This is an old story. You may have heard it before. A little boy was out in his backyard, throwing a ball up in the air. An elderly passerby, not accustomed to such youthful delights, asked the boy what he was doing. He replied, “I am playing a game of catch with God. I throw the ball up in the air and he throws it back.”
The Law of Gravity, a scientific law, we know well. It also true that on those occasions we go to the mountain top, we need to come back down. Jesus led his inner circle down from the mountain to face all kinds of problems. But they had a glimpse of something fantastic. After that great vision came the main point of the experience, from the voice, “listen to him.”
What can science say about the transfiguration? Did what we hear read really happen or was it based on something real, but later exaggerated, or was it a fabrication? I’ll give you the bottom line right now. We can never know.
It is like the issue of God. Science cannot prove that God exists and so many scientists assume that God does not exist. But if scientists used that same logic with something like the Big Bang Theory then that theory would never float. When it comes to religion, many scientists fail to use their own methods. The scientific method first involves a hypothesis, experiments are formed to prove or disprove the hypothesis. If there is some success, then the hypothesis may be promoted to a theory. But science allows for theories to be accepted as something approaching truth, but not really true. It is a theory, after all.
Take the Big Bang, for example. The Big Bang Theory was, at first, dismissed by most astronomers. It was the Steady-State Theory that was the most popular. But continued observations were better explained by the Big Bang Theory than the Steady-State Theory. Eventually the Steady-State Theory was discarded. But continued observations did not fit the Big Bang Theory either. So the Big bang Theory continues to be modified. Now Astrophysicists concede that we will never know what exactly happened at the Big Bang. Before we thought that the universe was all of creation. Now some are saying that other universes are possible.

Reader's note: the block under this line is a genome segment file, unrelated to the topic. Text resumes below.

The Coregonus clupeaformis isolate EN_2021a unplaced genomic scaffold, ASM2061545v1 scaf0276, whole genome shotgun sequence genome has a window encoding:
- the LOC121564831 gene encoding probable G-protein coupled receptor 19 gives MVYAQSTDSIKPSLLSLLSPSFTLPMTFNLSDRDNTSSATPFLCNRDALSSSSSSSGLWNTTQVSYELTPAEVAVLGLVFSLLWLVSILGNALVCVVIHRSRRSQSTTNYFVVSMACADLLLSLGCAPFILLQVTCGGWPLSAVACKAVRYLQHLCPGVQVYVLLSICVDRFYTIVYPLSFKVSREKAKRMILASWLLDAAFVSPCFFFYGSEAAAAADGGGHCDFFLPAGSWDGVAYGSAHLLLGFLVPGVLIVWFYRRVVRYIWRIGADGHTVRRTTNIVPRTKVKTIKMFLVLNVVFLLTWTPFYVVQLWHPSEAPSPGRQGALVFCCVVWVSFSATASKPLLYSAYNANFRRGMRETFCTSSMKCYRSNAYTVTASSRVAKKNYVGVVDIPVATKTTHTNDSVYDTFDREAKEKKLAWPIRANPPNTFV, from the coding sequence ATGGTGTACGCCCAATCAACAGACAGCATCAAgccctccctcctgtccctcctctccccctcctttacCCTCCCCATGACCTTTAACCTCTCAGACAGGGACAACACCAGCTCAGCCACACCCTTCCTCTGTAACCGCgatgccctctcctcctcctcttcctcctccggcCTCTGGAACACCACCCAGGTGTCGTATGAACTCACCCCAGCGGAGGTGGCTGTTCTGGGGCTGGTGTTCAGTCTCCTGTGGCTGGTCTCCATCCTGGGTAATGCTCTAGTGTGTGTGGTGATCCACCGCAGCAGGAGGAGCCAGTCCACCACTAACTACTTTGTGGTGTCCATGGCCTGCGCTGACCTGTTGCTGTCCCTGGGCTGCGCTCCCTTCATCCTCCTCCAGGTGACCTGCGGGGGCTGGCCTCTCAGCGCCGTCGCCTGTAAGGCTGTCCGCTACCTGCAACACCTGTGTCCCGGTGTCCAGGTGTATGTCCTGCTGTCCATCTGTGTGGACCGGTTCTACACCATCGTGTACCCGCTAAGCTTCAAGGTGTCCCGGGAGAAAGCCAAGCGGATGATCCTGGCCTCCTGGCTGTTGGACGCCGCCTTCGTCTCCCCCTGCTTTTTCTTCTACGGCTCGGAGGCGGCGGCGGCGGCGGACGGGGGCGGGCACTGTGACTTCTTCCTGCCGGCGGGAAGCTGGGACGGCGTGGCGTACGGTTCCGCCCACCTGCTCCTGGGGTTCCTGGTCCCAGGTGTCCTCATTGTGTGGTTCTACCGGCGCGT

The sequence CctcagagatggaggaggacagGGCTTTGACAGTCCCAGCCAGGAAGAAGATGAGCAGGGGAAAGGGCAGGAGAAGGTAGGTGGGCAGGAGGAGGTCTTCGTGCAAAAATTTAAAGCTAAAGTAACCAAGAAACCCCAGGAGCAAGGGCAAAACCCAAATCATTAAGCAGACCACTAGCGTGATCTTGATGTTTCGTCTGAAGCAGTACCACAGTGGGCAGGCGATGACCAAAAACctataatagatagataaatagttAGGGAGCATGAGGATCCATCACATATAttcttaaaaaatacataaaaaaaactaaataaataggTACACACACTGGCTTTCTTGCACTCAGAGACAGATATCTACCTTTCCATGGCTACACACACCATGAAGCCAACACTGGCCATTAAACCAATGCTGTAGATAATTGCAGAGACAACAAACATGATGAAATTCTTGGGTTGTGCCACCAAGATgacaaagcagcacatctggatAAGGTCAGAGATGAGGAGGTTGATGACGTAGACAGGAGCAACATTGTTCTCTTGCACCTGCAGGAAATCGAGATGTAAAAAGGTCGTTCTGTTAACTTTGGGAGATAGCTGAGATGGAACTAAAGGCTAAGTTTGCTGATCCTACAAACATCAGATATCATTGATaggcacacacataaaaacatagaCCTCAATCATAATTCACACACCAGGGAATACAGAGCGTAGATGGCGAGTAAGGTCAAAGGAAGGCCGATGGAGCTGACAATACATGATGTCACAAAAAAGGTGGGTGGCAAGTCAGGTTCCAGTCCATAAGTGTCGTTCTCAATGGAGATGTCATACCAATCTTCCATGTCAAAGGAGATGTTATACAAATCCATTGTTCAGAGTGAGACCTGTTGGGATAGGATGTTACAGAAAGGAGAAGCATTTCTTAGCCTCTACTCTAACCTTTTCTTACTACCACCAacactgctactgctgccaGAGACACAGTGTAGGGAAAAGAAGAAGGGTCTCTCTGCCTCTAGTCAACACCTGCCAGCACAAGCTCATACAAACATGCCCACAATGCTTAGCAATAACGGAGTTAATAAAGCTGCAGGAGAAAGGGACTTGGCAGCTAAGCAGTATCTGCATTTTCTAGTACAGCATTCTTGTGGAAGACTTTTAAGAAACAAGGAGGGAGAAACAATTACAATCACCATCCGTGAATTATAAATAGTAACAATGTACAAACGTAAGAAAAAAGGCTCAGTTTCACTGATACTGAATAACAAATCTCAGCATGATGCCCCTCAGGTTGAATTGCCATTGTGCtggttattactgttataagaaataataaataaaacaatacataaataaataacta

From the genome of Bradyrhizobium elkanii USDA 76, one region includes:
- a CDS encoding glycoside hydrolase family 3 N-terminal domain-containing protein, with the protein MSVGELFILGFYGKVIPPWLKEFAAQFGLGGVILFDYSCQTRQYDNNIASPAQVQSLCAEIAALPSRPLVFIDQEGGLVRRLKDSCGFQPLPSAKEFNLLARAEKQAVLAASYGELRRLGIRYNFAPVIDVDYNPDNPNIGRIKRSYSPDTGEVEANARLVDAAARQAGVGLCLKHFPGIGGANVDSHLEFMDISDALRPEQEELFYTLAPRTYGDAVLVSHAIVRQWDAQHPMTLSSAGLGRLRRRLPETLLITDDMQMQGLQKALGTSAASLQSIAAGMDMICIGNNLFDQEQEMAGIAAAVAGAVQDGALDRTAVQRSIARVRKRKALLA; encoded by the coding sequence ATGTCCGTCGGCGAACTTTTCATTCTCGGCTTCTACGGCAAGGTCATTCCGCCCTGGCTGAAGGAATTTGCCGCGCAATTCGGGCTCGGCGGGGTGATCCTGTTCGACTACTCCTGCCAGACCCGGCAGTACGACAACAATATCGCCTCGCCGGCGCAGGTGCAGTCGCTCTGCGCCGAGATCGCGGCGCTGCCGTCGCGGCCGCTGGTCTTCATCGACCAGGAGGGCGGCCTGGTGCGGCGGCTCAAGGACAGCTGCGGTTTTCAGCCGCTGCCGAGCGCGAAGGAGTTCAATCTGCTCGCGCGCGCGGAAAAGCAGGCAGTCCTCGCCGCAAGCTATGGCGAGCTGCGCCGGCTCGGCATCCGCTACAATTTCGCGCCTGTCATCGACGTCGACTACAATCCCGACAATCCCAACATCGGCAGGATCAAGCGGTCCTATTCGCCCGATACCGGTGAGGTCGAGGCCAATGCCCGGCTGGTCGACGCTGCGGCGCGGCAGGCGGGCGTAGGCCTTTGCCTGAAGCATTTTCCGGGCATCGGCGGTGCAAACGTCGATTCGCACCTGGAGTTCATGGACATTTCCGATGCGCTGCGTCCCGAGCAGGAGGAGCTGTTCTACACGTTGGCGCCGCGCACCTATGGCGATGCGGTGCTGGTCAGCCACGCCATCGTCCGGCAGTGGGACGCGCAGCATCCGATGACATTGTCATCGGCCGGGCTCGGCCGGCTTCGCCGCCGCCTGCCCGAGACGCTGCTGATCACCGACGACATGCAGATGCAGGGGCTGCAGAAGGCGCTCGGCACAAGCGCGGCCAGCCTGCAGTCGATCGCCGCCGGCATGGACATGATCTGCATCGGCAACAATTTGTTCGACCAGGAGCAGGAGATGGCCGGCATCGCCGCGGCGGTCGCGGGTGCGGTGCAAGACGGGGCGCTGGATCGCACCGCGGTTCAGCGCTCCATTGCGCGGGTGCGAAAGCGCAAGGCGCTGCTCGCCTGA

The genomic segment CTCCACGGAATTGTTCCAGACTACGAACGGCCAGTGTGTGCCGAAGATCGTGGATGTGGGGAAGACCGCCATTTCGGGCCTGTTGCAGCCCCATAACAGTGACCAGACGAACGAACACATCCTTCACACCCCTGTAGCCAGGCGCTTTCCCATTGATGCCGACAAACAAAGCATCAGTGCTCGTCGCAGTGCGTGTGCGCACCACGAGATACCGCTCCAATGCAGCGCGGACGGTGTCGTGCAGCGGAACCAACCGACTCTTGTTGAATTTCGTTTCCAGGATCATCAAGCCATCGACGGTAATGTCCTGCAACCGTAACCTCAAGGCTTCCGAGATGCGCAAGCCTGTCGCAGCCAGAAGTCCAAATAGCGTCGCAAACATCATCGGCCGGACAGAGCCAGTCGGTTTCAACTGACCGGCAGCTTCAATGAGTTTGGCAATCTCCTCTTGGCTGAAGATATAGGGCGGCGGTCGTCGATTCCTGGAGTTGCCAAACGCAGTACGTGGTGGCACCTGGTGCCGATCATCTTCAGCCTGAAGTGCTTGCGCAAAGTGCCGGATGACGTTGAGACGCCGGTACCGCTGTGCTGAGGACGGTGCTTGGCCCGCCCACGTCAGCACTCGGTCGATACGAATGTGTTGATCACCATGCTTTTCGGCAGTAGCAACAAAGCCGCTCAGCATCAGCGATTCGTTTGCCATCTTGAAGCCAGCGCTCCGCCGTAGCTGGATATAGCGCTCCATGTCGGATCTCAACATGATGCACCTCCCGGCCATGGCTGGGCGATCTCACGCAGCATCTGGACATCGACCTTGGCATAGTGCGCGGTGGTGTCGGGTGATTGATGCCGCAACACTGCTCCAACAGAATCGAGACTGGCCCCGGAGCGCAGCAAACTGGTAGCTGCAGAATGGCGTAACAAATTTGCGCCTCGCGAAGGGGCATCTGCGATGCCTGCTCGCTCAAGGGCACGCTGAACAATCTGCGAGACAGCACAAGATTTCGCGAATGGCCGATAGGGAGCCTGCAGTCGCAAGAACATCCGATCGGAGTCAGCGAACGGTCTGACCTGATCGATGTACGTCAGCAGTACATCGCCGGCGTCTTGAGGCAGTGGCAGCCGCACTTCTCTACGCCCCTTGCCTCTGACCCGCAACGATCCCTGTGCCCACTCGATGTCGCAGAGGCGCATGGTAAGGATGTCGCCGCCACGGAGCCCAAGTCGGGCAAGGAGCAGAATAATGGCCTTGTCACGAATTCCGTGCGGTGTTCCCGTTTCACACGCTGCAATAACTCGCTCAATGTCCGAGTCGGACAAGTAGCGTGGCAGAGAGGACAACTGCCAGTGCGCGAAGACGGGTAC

What all this points to is what I said in the Sacramento Bee a week ago. Science and religion ask two different questions. There is no need for science and religion to clash, because our realms are different. Science asks how something works or something happened. Religion asks why something happened or something works.
For example, science deals with the notion of evil as a psychological or psychiatric disorder that can be fixed for some people, but not for others. The “others” need to be put away until such time that a cure can be obtained. But this is a very inexact science in that mental health professionals can never really definitively say that some is cured of a mental disorder that exhibits itself as an absence of love. And that is how I personally define evil – an absence of love. Josh Powell who killed himself and his sons a few weeks ago in Seattle is an example of evil.
Religion does not concern itself with cures for evil, per say. Religion wants to know why there is evil. The Bible has several explanations for why there is evil. The famous one is the story of Adam and Eve. We use Adam as a proper name, but the adam is actually a Hebrew word, adam, that literally means humankind. Evil entered the world through humankind. God did not create evil. God created an evil-free zone. It was human beings who brought evil into the world through our misuse of free will. The story asks why is there evil? It not a story of how human beings were made.
It was common knowledge in ancient times and in the Bible that God or the gods blessed certain people and they prospered. On the other hand, people God or the gods did not like were cursed. Greek mythology has many of these kinds of stories. The Book of Job in the Bible is largely a poem about a successful, righteous man who has a series of calamities whose origins are in the heavenly court. Job is a very old story told in many Middle Eastern cultures – much older than the . The Bible story adds an epic poem to the story. What the biblical version of Job addresses is why bad things happen to good people. It rebuts the notion that the righteous are blessed and the wicked are cursed.